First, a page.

Under Fire, He Jiankui Says He’s “Proud” to Help Make CRISPR’d Babies
[Updated, 11/28/18, 12:20pm ET. See below.] Is there another CRISPR baby on the way? In his first public appearance since his stunning claim, released on YouTube Sunday, that he helped bring the first genome-edited humans into the world, He Jiankui, a genomics researcher at Southern University of Science and Technology of China in Shenzhen, said there is a second pregnancy in his study. Shrugging off condemnation at home and across the world, He said he was proud of his work.
Like He’s claim of twins recently born who were edited with CRISPR-Cas9 in an attempt to make them immune to HIV infection, there was no supporting evidence for the second pregnancy. Indeed, the main question hanging over this week’s gene-editing summit in Hong Kong, where He spoke Wednesday, remained unanswered: Did he really do it? Are there really twin girls (He calls them Lulu and Nana) somewhere in China whose DNA has been manipulated?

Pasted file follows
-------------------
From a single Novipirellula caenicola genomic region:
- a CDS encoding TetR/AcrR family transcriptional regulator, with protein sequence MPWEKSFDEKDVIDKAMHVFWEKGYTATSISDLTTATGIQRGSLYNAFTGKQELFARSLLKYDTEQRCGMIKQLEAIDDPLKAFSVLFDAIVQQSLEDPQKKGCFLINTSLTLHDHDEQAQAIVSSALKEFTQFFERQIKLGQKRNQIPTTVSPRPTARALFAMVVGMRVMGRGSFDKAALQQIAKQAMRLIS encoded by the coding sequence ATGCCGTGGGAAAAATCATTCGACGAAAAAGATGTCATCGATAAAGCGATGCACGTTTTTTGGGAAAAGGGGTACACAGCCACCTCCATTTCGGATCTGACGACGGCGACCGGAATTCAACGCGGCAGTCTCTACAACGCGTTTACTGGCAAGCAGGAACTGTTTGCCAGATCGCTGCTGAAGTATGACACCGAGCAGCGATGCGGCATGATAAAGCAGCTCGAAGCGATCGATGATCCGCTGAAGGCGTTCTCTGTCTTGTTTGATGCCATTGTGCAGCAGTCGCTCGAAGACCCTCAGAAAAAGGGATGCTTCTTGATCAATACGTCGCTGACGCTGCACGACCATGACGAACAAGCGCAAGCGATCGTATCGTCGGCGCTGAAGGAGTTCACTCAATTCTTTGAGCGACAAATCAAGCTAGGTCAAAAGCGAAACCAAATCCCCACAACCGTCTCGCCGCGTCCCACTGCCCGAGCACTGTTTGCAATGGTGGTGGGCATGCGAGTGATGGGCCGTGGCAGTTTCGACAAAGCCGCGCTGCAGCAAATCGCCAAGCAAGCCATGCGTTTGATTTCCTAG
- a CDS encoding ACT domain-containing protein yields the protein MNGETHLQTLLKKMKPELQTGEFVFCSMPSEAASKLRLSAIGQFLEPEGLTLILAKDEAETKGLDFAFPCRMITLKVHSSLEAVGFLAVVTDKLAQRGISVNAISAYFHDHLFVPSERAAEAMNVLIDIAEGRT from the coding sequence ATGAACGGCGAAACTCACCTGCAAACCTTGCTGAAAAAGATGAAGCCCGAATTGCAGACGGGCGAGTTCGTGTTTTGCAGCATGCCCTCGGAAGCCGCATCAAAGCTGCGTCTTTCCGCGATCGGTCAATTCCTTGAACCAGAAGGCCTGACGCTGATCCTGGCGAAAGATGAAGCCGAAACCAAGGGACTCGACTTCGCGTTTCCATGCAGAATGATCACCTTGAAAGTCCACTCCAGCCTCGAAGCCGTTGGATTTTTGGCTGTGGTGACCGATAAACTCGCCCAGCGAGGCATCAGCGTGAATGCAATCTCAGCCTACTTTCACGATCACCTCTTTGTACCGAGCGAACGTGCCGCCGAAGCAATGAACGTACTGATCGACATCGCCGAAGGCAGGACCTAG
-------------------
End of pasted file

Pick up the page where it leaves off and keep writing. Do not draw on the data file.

CRISPR-Cas9 has made the possibility of genetically engineered babies loom closer, as scientists in the U.S. and China have disclosed experiments on embryos that would not be implanted into a woman’s womb. But the creation of humans from edited embryos has been considered out of bounds.
Before He appeared, the moderator warned the audience to behave and let him speak. There were also apparently security guards on hand.
Must say I’ve never been to a conference where there are security operatives with in-ear comms at both ends of stage #GeneEditSummit
— dr pauline mccormack (@paulinemacco) November 28, 2018
He entered the wide stage without a jacket or tie and carrying a briefcase. During his solo presentation, he shuffled through papers on the podium and went quickly through dense slides that first detailed his preclinical work in mice. He then explained the sequencing work that convinced him that the edits worked without missing their targets, first in the edited embryos before they were implanted in the mother’s womb, then again after the children were born. (All his slides are here.)
(The debate over the safety of CRISPR-Cas9, and how much assurance scientists have that mistakes won’t lead to cancer-causing mutations, is far from settled. A new form of CRISPR editing, called base editing, is now gaining momentum because it is potentially more precise.)